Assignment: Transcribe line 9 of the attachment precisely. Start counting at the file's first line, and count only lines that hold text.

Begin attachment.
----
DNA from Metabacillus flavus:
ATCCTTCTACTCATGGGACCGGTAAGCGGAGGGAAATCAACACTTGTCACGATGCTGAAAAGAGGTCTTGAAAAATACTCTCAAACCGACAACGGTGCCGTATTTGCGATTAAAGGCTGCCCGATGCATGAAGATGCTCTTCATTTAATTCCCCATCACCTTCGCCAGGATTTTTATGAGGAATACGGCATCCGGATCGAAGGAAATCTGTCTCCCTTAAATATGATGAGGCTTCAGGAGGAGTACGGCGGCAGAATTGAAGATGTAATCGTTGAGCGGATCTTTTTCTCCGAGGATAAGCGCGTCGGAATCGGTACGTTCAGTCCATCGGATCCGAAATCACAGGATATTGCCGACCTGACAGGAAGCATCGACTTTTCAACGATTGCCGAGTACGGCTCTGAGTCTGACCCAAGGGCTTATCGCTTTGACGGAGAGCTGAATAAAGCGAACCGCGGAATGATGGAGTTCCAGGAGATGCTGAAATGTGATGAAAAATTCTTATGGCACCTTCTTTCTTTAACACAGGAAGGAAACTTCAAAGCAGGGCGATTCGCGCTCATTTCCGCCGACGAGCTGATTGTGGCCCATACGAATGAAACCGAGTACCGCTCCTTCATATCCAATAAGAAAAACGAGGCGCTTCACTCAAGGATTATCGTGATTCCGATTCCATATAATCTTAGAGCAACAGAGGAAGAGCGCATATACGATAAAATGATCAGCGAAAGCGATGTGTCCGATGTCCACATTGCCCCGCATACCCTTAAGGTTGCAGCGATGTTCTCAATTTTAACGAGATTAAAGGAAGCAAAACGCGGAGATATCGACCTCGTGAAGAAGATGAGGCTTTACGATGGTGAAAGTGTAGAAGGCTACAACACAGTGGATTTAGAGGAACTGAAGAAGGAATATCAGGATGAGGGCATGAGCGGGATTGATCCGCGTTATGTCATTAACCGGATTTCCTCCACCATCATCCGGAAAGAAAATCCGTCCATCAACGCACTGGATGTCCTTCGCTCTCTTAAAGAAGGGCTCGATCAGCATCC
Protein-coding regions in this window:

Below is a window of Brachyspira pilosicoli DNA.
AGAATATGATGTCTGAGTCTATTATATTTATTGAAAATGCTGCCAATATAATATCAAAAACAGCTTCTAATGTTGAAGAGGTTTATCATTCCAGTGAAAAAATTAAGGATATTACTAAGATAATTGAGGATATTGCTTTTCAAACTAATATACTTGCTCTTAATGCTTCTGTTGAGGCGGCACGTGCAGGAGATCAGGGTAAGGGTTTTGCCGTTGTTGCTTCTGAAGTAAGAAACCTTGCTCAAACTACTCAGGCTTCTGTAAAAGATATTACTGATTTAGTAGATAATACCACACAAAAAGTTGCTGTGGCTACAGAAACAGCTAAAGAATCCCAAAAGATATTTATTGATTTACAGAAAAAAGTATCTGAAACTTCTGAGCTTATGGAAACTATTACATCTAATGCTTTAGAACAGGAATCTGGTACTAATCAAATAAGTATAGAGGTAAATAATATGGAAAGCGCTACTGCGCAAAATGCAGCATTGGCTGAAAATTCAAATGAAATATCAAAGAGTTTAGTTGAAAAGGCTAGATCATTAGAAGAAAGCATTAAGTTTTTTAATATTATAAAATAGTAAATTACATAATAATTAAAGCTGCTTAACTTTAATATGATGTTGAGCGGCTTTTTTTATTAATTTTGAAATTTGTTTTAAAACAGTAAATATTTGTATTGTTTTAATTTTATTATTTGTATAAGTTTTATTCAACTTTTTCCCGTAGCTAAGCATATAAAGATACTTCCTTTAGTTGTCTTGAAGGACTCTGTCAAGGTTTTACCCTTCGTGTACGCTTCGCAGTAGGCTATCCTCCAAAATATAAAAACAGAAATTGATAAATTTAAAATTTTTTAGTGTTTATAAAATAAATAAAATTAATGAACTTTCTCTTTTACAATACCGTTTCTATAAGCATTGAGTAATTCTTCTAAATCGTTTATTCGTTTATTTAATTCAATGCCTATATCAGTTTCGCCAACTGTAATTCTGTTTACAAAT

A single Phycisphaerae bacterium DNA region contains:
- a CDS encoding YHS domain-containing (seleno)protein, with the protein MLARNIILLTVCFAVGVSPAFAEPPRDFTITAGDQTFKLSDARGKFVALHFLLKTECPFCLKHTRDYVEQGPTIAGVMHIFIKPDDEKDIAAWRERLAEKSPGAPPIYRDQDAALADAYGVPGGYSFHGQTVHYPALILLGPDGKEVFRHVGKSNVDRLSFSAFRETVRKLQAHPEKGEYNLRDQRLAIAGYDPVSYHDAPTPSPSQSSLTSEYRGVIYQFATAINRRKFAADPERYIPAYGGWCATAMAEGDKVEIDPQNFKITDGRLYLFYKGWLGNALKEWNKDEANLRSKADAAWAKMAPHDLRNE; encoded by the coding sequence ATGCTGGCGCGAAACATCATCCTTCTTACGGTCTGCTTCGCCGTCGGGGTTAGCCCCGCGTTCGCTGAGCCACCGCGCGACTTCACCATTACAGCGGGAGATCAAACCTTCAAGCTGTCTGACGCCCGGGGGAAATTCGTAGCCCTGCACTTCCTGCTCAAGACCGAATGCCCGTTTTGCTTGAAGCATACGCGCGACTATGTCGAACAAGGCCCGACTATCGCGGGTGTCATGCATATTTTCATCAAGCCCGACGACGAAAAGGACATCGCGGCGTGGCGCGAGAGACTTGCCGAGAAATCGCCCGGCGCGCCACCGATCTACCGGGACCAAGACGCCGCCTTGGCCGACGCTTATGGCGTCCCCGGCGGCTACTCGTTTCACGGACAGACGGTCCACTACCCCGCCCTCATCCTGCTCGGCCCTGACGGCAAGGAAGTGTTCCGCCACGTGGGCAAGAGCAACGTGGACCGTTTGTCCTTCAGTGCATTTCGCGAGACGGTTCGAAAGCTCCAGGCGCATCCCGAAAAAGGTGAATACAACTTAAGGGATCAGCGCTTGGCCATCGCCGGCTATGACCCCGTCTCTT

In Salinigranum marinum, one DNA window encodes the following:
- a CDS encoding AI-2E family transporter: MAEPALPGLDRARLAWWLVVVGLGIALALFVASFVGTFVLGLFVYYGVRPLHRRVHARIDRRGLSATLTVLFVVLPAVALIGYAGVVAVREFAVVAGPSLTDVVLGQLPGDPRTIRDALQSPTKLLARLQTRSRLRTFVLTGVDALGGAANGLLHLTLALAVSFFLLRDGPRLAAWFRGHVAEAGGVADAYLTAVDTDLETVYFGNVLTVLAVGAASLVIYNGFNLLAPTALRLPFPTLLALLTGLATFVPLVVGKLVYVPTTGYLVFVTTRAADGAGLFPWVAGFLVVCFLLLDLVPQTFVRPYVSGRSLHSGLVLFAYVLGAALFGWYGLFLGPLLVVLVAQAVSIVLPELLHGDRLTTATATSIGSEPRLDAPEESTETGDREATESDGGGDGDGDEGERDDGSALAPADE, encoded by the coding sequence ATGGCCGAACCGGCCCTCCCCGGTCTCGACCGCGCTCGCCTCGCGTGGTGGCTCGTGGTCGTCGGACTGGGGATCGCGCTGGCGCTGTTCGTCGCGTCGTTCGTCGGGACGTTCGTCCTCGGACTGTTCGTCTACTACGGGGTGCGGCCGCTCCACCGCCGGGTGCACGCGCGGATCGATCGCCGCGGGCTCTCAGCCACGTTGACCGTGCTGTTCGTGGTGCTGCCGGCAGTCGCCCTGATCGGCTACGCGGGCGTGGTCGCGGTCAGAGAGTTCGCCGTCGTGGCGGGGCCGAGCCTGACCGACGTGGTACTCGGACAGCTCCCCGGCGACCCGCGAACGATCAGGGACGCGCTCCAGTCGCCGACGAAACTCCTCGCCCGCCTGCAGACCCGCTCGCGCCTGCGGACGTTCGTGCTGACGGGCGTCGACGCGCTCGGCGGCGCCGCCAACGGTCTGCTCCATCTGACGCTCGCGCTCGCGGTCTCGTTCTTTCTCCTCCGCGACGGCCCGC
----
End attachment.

- a CDS encoding AI-2E family transporter: MAEPALPGLDRARLAWWLVVVGLGIALALFVASFVGTFVLGLFVYYGVRPLHRRVHARIDRRGLSATLTVLFVVLPAVALIGYAGVVAVREFAVVAGPSLTDVVLGQLPGDPRTIRDALQSPTKLLARLQTRSRLRTFVLTGVDALGGAANGLLHLTLALAVSFFLLRDGPRLAAWFRGHVAEAGGVADAYLTAVDTDLETVYFGNVLTVLAVGAASLVIYNGFNLLAPTALRLPFPTLLALLTGLATFVPLVVGKLVYVPTTGYLVFVTTRAADGAGLFPWVAGFLVVCFLLLDLVPQTFVRPYVSGRSLHSGLVLFAYVLGAALFGWYGLFLGPLLVVLVAQAVSIVLPELLHGDRLTTATATSIGSEPRLDAPEESTETGDREATESDGGGDGDGDEGERDDGSALAPADE, encoded by the coding sequence ATGGCCGAACCGGCCCTCCCCGGTCTCGACCGCGCTCGCCTCGCGTGGTGGCTCGTGGTCGTCGGACTGGGGATCGCGCTGGCGCTGTTCGTCGCGTCGTTCGTCGGGACGTTCGTCCTCGGACTGTTCGTCTACTACGGGGTGCGGCCGCTCCACCGCCGGGTGCACGCGCGGATCGATCGCCGCGGGCTCTCAGCCACGTTGACCGTGCTGTTCGTGGTGCTGCCGGCAGTCGCCCTGATCGGCTACGCGGGCGTGGTCGCGGTCAGAGAGTTCGCCGTCGTGGCGGGGCCGAGCCTGACCGACGTGGTACTCGGACAGCTCCCCGGCGACCCGCGAACGATCAGGGACGCGCTCCAGTCGCCGACGAAACTCCTCGCCCGCCTGCAGACCCGCTCGCGCCTGCGGACGTTCGTGCTGACGGGCGTCGACGCGCTCGGCGGCGCCGCCAACGGTCTGCTCCATCTGACGCTCGCGCTCGCGGTCTCGTTCTTTCTCCTCCGCGACGGCCCGC